Saturday, 17 August 2013

Discovering ruins of ancient Gurge Kingdom

Source: CNTV.CN

Driving south from Sengye Tsangpo Township, capital city of Ngari Prefecture, Tibet, to Sutlej River valley, more than 200 kilometers away, we(reporters from Xinhuanet) enter the Zhada County after climbing two over 5000-meter high mountain passes, the ancient Gurge Kingdom ruins bump into your eyes through the desolate soil forest, where the dilapidated walls overlapping together after years of soil erosion by rain or wind can still tell its glorious history.
The ruins of ancient Gurge Kingdom.[Photo/Files]
Historical records say that the Tubo Dynasty collapsed because of a royal family unrest triggered by Darma, who wanted to eradicate the Buddhism in the middle of the ninth century. Some royal descendents against Darma had fled to the Ngari Prefecture, where their offspring built three little kingdoms respectively, among which was the once mighty Gurge Kingdom built by the Dezu Dagon around the tenth century.
However, the one-time flourishing Gurge Kingdom collapsed suddenly over three hundred years ago.
The ruins of ancient Gurge Kingdom.[Photo/Files]
History experts say that even war and pestilence could not bring complete disaster to the ten thousand Gurge people. But, no one could explain why the more than 700-year old arcane empire disappeared suddenly.
Looking into distance, one can see the huge castle ruins consisted of palaces, temples, watchtowers, pagodas and caverns in the ruins of the Gurge Kingdom, occupying a commanding height and presenting a splendid sight, which has lost its pomp before.
The ruins of ancient Gurge Kingdom.[Photo/Files]
Walking along the narrow stone steps inlaid on the cliff, and then enters into a dark and cramped cave, downward of which becomes spacious and open unexpectedly. Here stand dozens of no more than two- meter -high caves with domed roofs and different sizes, ventilated and exposed to sunshine, where the Gurge King escaped severe cold.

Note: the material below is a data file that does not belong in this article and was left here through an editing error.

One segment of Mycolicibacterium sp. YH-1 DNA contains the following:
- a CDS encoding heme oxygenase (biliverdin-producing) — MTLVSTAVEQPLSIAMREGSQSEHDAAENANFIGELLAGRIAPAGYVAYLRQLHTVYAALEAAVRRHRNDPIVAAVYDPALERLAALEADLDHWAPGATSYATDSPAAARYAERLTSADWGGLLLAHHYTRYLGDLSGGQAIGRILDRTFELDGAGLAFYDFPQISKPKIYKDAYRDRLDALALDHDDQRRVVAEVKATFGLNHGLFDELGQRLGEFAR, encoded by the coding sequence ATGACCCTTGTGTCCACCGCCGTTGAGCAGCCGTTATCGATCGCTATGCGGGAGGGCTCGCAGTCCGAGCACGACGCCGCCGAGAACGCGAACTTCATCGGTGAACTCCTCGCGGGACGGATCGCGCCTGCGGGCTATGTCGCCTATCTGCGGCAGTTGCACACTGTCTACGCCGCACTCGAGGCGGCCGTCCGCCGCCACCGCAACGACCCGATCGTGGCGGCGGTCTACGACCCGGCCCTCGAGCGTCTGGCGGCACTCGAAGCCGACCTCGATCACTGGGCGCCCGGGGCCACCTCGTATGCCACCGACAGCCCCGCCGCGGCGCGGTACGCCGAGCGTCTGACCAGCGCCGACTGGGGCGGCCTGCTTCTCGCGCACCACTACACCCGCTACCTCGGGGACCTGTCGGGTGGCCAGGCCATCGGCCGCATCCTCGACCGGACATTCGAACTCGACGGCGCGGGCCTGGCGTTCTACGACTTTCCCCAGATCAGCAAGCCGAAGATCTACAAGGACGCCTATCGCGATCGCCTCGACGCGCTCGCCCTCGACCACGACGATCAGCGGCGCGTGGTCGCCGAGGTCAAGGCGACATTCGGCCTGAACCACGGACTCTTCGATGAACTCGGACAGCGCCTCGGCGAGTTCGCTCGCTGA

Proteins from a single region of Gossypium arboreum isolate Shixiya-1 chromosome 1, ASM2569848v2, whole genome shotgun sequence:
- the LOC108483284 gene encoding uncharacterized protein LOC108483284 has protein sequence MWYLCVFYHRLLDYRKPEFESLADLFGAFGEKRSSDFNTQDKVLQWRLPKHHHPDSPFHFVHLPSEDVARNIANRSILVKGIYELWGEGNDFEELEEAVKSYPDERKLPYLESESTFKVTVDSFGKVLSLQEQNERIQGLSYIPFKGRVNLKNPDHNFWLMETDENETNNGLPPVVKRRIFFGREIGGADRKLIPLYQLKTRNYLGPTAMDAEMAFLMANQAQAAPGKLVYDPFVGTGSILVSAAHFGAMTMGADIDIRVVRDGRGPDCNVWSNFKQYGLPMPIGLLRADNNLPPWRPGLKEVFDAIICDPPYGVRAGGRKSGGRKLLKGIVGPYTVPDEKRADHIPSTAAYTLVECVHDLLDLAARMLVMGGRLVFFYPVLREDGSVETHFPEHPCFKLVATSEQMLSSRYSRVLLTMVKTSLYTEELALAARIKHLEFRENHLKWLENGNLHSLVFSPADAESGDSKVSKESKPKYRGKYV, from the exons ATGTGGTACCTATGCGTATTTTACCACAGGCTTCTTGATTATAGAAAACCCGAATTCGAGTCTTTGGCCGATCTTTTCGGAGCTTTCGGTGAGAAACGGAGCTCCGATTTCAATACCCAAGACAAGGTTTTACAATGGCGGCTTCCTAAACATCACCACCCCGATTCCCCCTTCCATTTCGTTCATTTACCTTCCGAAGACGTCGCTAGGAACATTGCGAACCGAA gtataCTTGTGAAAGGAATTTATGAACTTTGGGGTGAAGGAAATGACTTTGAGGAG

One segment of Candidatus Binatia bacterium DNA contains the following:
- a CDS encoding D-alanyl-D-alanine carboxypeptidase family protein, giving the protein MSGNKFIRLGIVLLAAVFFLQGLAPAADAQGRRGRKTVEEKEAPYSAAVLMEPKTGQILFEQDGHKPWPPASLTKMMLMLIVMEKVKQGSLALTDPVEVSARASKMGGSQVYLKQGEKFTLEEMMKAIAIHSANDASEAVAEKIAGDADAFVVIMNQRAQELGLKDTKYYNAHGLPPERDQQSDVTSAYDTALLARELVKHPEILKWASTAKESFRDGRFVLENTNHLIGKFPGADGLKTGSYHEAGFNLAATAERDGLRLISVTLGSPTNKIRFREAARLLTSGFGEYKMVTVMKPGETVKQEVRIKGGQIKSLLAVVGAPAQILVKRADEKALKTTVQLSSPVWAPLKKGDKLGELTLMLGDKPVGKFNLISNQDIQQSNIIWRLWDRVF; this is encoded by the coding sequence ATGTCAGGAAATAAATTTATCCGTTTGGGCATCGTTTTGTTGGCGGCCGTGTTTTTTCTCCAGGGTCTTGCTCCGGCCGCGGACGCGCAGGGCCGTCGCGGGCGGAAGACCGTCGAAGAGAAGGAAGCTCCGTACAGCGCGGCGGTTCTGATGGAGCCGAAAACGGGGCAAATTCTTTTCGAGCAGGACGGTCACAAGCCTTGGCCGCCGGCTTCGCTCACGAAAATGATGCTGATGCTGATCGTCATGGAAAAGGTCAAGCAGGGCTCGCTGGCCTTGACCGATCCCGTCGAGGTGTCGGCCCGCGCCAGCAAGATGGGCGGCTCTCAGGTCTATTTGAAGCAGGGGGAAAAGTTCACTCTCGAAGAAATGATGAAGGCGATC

Walking out of the caves and move to the top of the mountain, not before long, we arrive at the Tan Cheng temple, where our eyes are attracted by the standing red temples and white temples as well as two halls on the hillside terraces.
With the guidance of a Tibetan boy, we walked into the famous red temple and white temple in different directions, both of which are single layer flat Tibetan-style halls. In the temples, there are only several damaged Buddha statues and faded lotus thrones, most exquisite frescos of which are well preserved, and some of them are even in bright colors.
The roof of the Gurge Kingdom ruins once leaked because of thousands years of washing by rains and storms, resulting in the erosion of pars of exquisite frescos and collapse of some caves.
“The Gurge Kingdom ruins are one of the first batch national key cultural relics protection units. Over the past year, the cultural heritage sector has tried every means to prolong its life,” said Li Xingguo, cultural relics bureau chief of Ngari Prefecture.
According to Li, the restoration work of the frescos in the Gurge Kingdom ruins has been launched in last May. At present, the repair area has reached to 843 square meters, including the frescos in the Tara hall, Tan Cheng temple and red temple.
Besides, the local cultural relics sectors also strengthened the side slopes of the caves and started the mountain drainage management project in April this year.
The Gurge Kingdom ruins is a turning point marking the prosperity and development of Buddhism after the collapse of the Gurge Kingdom. Its every detail carries the history of Ngari Prefecture that cannot be neglected.
After the completion of the renovated and protection work, people may have the opportunity to see the genuine presence of the disappeared mysterious dynasty closely.

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